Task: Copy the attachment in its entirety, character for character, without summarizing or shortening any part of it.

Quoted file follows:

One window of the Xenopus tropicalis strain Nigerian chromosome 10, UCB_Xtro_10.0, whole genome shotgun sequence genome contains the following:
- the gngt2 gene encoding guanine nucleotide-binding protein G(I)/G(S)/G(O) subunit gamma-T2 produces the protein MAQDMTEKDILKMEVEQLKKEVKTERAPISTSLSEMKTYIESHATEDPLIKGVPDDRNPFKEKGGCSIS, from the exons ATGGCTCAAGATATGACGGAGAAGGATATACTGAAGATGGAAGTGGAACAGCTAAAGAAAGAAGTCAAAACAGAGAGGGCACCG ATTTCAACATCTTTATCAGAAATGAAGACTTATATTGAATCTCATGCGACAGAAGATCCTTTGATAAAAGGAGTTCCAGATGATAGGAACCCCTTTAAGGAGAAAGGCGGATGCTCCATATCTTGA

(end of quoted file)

One window of the Xenopus tropicalis strain Nigerian chromosome 10, UCB_Xtro_10.0, whole genome shotgun sequence genome contains the following:
- the gngt2 gene encoding guanine nucleotide-binding protein G(I)/G(S)/G(O) subunit gamma-T2 produces the protein MAQDMTEKDILKMEVEQLKKEVKTERAPISTSLSEMKTYIESHATEDPLIKGVPDDRNPFKEKGGCSIS, from the exons ATGGCTCAAGATATGACGGAGAAGGATATACTGAAGATGGAAGTGGAACAGCTAAAGAAAGAAGTCAAAACAGAGAGGGCACCG ATTTCAACATCTTTATCAGAAATGAAGACTTATATTGAATCTCATGCGACAGAAGATCCTTTGATAAAAGGAGTTCCAGATGATAGGAACCCCTTTAAGGAGAAAGGCGGATGCTCCATATCTTGA